The process of buying a new car often leads to many questions, with one of the first being “should I buy from a dealer or a private party?” This is the question you need to answer before you start shopping. To help you make a more informed decision, check out the following list of pros and cons.
One of the scariest things about buying a used car is the unknown issues. You could visit a private party and thoroughly look over a car, but without having it checked out by a mechanic, you might miss something important. However, dealerships are held to strict regulations. This means that unlike a private party who can sell you a car “as is” and not have to answer to problems that surface, a dealership has stringent regulations and policies that protect the consumer.
You may not be in the market for a new car, but that doesn’t mean you have to sacrifice car warranties. In fact, if you choose to buy from a dealership, you can ask what warranty options they offer. On the other hand, a private party sale offers no guarantees nor warranties.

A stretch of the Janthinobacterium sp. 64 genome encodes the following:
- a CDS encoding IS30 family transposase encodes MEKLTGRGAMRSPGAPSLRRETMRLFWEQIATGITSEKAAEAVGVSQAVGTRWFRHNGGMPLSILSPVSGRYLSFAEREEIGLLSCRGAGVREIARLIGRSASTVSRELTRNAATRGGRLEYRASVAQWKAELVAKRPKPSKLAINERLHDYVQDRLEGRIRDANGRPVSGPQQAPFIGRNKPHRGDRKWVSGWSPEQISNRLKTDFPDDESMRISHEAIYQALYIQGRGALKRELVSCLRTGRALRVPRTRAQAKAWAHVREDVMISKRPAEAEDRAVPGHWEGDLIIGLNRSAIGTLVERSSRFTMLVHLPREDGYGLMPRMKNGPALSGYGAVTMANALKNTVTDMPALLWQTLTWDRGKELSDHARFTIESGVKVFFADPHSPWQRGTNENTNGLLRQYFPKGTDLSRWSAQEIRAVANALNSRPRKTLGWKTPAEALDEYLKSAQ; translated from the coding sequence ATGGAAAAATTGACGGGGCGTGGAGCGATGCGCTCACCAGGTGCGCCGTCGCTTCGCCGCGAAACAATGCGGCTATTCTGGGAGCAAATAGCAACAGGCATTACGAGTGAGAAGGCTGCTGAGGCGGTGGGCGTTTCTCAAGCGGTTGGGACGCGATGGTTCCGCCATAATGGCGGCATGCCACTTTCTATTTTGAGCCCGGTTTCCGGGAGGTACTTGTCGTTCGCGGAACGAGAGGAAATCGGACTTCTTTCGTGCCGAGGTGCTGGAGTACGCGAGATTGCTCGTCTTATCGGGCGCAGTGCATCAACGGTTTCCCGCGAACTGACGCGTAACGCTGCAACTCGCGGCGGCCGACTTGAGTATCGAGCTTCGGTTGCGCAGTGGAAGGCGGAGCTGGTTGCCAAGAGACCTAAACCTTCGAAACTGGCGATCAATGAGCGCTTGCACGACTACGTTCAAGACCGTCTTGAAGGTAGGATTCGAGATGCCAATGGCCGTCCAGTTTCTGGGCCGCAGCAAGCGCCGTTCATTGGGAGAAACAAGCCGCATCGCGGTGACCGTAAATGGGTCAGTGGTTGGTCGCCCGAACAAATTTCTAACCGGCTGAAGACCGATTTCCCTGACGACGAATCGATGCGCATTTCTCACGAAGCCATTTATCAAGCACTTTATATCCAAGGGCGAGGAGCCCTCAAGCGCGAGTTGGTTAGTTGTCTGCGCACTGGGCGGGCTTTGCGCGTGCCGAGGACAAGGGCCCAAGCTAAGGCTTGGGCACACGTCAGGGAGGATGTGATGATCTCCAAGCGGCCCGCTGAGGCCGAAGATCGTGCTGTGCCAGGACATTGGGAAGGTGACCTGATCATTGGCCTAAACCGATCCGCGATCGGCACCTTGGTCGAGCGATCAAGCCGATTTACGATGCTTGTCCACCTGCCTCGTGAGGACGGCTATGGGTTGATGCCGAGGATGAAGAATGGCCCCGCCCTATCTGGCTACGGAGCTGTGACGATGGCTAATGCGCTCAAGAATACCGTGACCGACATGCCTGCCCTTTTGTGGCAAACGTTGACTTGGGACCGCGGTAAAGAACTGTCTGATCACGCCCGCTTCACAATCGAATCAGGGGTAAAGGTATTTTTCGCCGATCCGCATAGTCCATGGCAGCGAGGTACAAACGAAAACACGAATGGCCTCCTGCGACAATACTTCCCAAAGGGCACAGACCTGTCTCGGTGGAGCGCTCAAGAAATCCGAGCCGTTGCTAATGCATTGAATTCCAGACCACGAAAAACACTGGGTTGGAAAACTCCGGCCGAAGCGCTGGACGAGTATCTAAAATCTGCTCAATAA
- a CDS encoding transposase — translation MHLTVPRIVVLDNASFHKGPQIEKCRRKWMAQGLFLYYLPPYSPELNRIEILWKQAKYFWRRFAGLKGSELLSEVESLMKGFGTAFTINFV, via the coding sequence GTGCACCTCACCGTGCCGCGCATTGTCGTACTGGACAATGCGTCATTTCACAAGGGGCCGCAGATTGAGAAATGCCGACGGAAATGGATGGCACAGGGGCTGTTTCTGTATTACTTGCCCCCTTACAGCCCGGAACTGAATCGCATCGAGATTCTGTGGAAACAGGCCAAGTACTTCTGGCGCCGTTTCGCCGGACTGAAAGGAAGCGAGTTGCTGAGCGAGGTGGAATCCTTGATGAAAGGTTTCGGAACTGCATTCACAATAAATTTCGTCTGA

Not all people looking for a new car have the funds readily available and can pay cash up front. With that in mind, financing needs to be sought out. If you are shopping at a dealership, auto financing takes place in the same place as the car shopping. However, if you are buying from a private party, you will need to go directly to the bank and hope that the seller will wait for financing to come through.
Pricing on used cars can be tricky. When you have a private party selling a car, the value of the car is set by one individual who is often flexible within a range. However, when you shop for a used car at a dealership, you have to negotiate with a company who is stricter with pricing and typically less flexible. In reality, it comes down to whether price or benefits tops your priority list.
It can take time to find the right used car, time that you may or may not have. If you choose to shop via private party, you need to plan for searching through advertisements, calling owners, and arranging times to see and drive possible purchases. However, if you shop at a dealership, you can often spend all the time you need at one location looking over multiple cars until you find the best fit.
Dealerships often offer great sales, and their employees are motivated to push those bargains on customers. Although there can be many great prices that come out of these sales, the pitching of sales can be very annoying. This is probably one of the biggest plusses to shopping private party. A private party seller advertises their car with a price, and if you are interested, you inquire.
Every decision comes with pros and cons, and hopefully listing them out will help you make the best decision.